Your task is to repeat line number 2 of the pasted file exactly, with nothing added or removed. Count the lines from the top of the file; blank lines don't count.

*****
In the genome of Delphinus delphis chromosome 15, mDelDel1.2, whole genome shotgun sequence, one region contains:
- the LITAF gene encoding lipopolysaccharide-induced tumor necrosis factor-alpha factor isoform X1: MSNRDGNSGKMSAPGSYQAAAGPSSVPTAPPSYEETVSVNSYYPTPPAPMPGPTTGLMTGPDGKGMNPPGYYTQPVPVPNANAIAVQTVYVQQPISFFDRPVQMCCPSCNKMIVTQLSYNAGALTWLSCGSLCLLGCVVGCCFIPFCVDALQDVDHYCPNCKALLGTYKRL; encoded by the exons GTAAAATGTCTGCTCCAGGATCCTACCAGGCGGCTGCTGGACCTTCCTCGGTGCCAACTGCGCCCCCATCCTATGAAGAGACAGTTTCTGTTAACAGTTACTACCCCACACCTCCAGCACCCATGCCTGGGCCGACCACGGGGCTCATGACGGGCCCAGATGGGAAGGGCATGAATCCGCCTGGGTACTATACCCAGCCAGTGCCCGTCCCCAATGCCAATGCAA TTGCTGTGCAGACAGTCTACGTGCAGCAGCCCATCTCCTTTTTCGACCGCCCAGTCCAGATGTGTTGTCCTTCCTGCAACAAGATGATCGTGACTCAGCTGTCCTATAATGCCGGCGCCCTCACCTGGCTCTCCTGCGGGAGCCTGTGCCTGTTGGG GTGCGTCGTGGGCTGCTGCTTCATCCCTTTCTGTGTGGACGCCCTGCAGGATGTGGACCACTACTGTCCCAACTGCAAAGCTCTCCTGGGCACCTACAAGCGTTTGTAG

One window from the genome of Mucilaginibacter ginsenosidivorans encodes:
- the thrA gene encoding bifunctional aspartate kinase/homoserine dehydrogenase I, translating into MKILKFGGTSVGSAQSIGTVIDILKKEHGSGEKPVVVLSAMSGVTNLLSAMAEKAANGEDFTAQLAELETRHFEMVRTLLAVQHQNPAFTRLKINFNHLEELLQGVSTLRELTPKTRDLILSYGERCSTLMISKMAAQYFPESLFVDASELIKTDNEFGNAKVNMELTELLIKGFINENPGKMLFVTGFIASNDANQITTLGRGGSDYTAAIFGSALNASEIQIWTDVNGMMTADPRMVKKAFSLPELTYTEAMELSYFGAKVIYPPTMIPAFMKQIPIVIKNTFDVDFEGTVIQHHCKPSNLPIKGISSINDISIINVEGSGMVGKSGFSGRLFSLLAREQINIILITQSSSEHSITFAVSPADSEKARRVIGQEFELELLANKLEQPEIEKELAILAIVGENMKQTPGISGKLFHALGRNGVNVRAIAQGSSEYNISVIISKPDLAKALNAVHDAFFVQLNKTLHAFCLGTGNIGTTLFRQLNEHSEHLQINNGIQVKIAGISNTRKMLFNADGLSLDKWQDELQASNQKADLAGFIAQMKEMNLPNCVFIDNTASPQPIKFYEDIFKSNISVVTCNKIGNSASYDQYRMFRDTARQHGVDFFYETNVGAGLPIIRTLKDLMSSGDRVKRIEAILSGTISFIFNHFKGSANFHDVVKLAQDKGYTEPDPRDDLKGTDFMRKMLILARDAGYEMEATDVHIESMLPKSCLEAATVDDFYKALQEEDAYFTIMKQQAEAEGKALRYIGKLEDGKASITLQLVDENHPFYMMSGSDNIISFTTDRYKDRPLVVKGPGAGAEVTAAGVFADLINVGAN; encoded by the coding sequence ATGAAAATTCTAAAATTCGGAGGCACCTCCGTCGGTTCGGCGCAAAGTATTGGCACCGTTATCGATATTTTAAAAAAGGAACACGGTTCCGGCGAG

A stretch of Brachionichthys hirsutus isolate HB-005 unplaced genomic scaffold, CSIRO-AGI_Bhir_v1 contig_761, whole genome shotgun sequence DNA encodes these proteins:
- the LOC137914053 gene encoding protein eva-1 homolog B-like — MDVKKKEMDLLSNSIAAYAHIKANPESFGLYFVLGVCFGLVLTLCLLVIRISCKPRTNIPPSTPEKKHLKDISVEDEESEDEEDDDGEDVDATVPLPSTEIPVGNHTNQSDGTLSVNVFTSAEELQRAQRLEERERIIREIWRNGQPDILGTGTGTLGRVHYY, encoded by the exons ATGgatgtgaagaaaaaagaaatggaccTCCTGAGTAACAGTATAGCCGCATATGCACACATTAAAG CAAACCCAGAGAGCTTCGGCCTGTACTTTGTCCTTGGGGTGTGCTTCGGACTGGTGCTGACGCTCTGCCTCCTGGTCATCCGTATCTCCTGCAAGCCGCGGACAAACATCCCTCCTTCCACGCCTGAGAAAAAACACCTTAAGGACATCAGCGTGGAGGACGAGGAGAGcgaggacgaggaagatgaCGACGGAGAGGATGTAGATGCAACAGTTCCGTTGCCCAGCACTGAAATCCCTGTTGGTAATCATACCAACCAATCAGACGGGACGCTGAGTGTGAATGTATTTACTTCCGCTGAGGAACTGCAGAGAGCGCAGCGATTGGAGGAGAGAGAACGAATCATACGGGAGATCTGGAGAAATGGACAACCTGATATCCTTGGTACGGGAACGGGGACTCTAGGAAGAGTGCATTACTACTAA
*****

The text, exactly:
- the LITAF gene encoding lipopolysaccharide-induced tumor necrosis factor-alpha factor isoform X1: MSNRDGNSGKMSAPGSYQAAAGPSSVPTAPPSYEETVSVNSYYPTPPAPMPGPTTGLMTGPDGKGMNPPGYYTQPVPVPNANAIAVQTVYVQQPISFFDRPVQMCCPSCNKMIVTQLSYNAGALTWLSCGSLCLLGCVVGCCFIPFCVDALQDVDHYCPNCKALLGTYKRL; encoded by the exons GTAAAATGTCTGCTCCAGGATCCTACCAGGCGGCTGCTGGACCTTCCTCGGTGCCAACTGCGCCCCCATCCTATGAAGAGACAGTTTCTGTTAACAGTTACTACCCCACACCTCCAGCACCCATGCCTGGGCCGACCACGGGGCTCATGACGGGCCCAGATGGGAAGGGCATGAATCCGCCTGGGTACTATACCCAGCCAGTGCCCGTCCCCAATGCCAATGCAA TTGCTGTGCAGACAGTCTACGTGCAGCAGCCCATCTCCTTTTTCGACCGCCCAGTCCAGATGTGTTGTCCTTCCTGCAACAAGATGATCGTGACTCAGCTGTCCTATAATGCCGGCGCCCTCACCTGGCTCTCCTGCGGGAGCCTGTGCCTGTTGGG GTGCGTCGTGGGCTGCTGCTTCATCCCTTTCTGTGTGGACGCCCTGCAGGATGTGGACCACTACTGTCCCAACTGCAAAGCTCTCCTGGGCACCTACAAGCGTTTGTAG